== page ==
Positive Cynicism – When the modern viewing options become a nightmare

Aaron Davis

Aaron R. Davis

I’m an early to bed kind of guy. Always have been, since I was a toddler. I like to be up before the sun, so I’m usually yawning by 10 and falling asleep before 11. It’s just how I’m wired, I guess, but I like it that way.

So when it comes to any late night programming, I let my TiVo handle it and enjoy the show in the morning. Generally I’m not a fan of talk shows or any of that, but I do watch Saturday Night Live. Here’s how that experience annoyed the hell out of me this week.

For whatever reason, SNL started about 16 minutes late. I don’t know what ran over. Was it sports? It’s usually sports. I’m not a sports guy. I love exactly two teams in life: the Chicago Bears because Super Bowl XX was a defining pop culture/childhood moment in Chicago, and the Chicago Cubs because my grandfather loved the Cubs, and loving the Cubs makes me feel close to him. So I guess sports ran over and SNL started late.

How long has SNL been off the air, by the way? They were gone for that month everyone else was, to get out of the way of the Olympics. And it’s not like they do that many shows in the first place. Does SNL even go for three full weeks anymore? There was a while, how ever long ago, where they used to do three weeks and then take a week off, but this is always that period of the season when it’s two weeks in a row if you’re lucky.

I guess what I’m getting at is that Saturday Night Live was surprisingly terrible. This is a season that had been picking up steam, and the episode Jim Parsons hosted just ground it to a halt. What a wretched, unfunny episode. You could tell right in the beginning when that opening sketch wimped out. What a wasted opportunity. They had their only openly gay cast member playing Ellen DeGeneres, their openly gay host playing Johnny Weir and they were talking about the Olympics … and rather than do something cutting about Putin and his legalized homo panic — or even about his invasion of Ukraine — they just did a bunch of fashion jokes. Wow, cutting edge.

Anyway, let’s not linger on how awful the show was, despite having several weeks off to come up with material, because I assume all of Lorne Michaels’ February resources were spent producing a rushed, desperate Tonight Show and a mediocre Late Show, and SNL was mainly an afterthought. (I saw so few promos for the show during the week — the week regular programming started again on NBC — that I half-imagined someone waking up Wednesday morning and remembering, “Oh crap, we have to do a show this week! This lack of promos will become ironic momentarily.”)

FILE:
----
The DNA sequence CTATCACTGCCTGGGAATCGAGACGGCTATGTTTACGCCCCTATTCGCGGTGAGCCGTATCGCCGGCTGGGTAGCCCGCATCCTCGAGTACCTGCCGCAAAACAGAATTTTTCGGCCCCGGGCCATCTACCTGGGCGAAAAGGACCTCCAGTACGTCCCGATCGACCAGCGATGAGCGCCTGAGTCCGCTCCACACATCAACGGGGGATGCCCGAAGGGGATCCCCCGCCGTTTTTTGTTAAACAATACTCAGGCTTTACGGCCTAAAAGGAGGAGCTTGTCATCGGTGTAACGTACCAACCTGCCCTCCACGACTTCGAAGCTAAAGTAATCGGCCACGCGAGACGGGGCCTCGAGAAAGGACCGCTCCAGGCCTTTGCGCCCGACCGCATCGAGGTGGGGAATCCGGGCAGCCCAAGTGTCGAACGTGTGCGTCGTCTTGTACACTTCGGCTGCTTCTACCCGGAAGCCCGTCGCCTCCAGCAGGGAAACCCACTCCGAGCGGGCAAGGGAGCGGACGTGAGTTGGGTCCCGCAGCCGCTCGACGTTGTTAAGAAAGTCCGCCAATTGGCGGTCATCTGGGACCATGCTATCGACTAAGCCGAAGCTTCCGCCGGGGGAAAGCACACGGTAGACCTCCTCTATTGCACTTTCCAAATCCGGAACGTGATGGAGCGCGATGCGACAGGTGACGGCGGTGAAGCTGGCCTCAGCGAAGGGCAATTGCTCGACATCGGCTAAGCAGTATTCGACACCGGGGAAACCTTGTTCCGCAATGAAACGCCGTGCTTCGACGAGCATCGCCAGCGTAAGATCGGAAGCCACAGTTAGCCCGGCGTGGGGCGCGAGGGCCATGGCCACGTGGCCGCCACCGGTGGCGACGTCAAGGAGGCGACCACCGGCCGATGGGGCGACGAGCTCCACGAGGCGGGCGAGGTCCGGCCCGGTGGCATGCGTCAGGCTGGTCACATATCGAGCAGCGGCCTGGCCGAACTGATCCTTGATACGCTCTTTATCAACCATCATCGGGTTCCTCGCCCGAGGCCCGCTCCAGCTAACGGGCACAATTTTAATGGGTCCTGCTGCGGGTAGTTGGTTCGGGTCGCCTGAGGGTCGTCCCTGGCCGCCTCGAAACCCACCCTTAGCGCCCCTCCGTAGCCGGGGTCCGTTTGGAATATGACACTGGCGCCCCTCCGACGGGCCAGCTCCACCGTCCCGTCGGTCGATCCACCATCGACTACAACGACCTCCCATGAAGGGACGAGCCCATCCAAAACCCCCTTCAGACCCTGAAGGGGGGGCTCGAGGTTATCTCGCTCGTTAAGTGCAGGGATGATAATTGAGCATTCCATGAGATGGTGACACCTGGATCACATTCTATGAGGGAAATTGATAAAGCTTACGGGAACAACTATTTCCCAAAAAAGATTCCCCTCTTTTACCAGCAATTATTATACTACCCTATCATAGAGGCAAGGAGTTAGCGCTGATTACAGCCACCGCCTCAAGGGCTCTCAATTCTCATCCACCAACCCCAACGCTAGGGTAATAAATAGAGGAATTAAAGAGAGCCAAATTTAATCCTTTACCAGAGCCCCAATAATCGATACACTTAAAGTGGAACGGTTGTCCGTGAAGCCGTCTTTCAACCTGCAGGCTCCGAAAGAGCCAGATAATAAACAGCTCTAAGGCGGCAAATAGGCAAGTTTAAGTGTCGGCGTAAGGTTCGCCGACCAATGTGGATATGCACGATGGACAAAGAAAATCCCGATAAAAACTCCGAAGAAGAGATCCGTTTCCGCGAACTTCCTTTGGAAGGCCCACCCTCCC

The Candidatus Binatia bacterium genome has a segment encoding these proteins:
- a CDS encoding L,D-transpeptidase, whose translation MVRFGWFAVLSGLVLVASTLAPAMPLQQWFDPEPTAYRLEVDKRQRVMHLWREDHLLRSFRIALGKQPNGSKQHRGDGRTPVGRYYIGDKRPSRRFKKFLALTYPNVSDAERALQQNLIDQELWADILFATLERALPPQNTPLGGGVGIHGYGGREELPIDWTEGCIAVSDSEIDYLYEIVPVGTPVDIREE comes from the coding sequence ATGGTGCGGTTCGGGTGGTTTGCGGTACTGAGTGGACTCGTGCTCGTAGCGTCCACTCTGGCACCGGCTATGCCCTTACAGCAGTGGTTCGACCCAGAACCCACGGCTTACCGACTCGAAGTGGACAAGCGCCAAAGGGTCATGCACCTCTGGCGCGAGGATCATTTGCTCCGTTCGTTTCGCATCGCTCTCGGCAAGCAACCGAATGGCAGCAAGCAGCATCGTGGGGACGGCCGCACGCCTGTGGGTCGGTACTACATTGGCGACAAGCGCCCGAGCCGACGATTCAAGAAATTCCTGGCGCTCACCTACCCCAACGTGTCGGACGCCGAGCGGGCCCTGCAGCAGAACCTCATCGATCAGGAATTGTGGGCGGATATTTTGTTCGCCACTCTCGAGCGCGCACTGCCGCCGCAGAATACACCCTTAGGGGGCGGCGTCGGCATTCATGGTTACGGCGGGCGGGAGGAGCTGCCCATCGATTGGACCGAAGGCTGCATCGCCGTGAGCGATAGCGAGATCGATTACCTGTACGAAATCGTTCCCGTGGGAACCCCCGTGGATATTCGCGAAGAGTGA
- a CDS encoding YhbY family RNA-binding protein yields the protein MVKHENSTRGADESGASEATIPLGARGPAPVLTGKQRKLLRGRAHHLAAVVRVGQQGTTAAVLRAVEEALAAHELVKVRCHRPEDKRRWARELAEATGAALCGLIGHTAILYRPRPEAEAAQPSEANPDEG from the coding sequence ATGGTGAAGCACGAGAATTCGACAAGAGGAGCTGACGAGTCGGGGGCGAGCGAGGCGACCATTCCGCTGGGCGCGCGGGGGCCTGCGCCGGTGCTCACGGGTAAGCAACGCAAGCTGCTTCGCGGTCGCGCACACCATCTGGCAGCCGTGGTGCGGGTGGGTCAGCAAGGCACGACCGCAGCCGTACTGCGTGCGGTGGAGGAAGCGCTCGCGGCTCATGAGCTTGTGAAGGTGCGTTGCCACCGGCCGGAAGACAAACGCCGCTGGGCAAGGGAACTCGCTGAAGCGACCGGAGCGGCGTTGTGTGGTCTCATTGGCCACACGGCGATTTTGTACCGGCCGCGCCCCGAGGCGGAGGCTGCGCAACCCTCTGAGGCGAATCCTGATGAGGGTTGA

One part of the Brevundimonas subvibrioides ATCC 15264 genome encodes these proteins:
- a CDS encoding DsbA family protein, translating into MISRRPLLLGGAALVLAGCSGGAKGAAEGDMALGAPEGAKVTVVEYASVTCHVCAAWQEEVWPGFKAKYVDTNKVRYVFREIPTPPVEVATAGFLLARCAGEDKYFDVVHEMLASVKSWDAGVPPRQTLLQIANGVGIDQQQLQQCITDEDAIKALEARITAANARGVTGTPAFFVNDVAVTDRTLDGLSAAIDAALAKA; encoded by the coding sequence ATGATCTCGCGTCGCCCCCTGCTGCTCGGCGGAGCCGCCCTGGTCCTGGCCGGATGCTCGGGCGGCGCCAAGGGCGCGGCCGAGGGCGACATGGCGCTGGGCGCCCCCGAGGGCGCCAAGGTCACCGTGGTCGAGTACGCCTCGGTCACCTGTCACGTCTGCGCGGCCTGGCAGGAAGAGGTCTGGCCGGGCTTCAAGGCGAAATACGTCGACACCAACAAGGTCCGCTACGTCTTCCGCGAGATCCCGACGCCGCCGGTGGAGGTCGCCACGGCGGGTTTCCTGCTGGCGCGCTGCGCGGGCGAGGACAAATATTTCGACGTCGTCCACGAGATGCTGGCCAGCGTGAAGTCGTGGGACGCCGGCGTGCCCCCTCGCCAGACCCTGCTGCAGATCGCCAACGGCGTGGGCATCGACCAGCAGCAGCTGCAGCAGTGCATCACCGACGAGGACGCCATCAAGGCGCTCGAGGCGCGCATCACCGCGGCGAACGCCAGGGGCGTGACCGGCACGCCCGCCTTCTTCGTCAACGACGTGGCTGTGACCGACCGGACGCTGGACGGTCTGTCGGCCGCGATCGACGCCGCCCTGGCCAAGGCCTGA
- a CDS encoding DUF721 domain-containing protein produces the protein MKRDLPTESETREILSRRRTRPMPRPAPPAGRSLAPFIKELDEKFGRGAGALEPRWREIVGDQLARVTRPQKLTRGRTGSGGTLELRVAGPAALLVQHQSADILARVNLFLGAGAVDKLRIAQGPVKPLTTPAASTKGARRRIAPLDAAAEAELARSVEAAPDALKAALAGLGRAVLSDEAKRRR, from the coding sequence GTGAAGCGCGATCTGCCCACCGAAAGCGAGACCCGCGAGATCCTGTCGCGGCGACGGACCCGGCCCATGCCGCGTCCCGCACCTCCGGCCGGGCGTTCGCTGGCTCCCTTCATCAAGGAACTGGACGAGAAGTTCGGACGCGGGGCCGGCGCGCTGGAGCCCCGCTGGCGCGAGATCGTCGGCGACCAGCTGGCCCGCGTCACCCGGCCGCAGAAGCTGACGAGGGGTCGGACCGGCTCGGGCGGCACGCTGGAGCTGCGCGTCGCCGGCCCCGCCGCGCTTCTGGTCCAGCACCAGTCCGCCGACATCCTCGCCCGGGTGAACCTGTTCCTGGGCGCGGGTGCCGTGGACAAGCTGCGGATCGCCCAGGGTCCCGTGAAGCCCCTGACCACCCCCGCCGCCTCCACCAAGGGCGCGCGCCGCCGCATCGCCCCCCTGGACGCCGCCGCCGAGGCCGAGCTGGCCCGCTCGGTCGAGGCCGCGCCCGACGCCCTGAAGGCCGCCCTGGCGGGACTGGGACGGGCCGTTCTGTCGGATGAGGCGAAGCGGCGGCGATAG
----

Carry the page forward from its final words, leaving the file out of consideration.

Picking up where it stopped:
What I actually want to talk about is how modern viewing options made it possible for me to drag out this shitty experience for far more time than it deserved.

So, to recap: SNL started late, so my TiVo didn’t catch the last two sketches. The networks don’t care if they screw over TiVo viewers, because we generally won’t sit still for commercials to pander to us. So after the TiVo cut off, I got onto my computer and went to Hulu. Now, I am a member of Hulu. I have a Hulu Plus account. And with older shows, it’s great, because you don’t have to sit through a bunch of commercials. But with newer shows, you do. You have to sit through at least as many commercials as you would if you watched it live on TV. And you can’t skip them. Hulu is a real bastard about that. Apparently being able to watch last night’s episode of an NBC show and have it subsidized by the cost of my subscription alone is an unrealistic expectation.

So I log on to Hulu, pick Saturday Night Live, and sit through a commercial. Then they ask me which commercial I actually want to watch. That’s it, give them the illusion of choice; make them feel complicit in their own torture to break them down so they go sign up for Capital One. So, after that commercial, it finally starts … the most recent episode of Late Night with Jimmy Fallon. No, I did not mean to say The Tonight Show. I meant The Late Show, the show Jimmy Fallon no longer hosts. That’s what started. Some stray click had sent me there. Okay, I’ll accept I made a mistake. I clicked on SNL again, and then sat through another commercial, and then picked another “commercial experience” that was “relevant” to me, and then SNL finally began.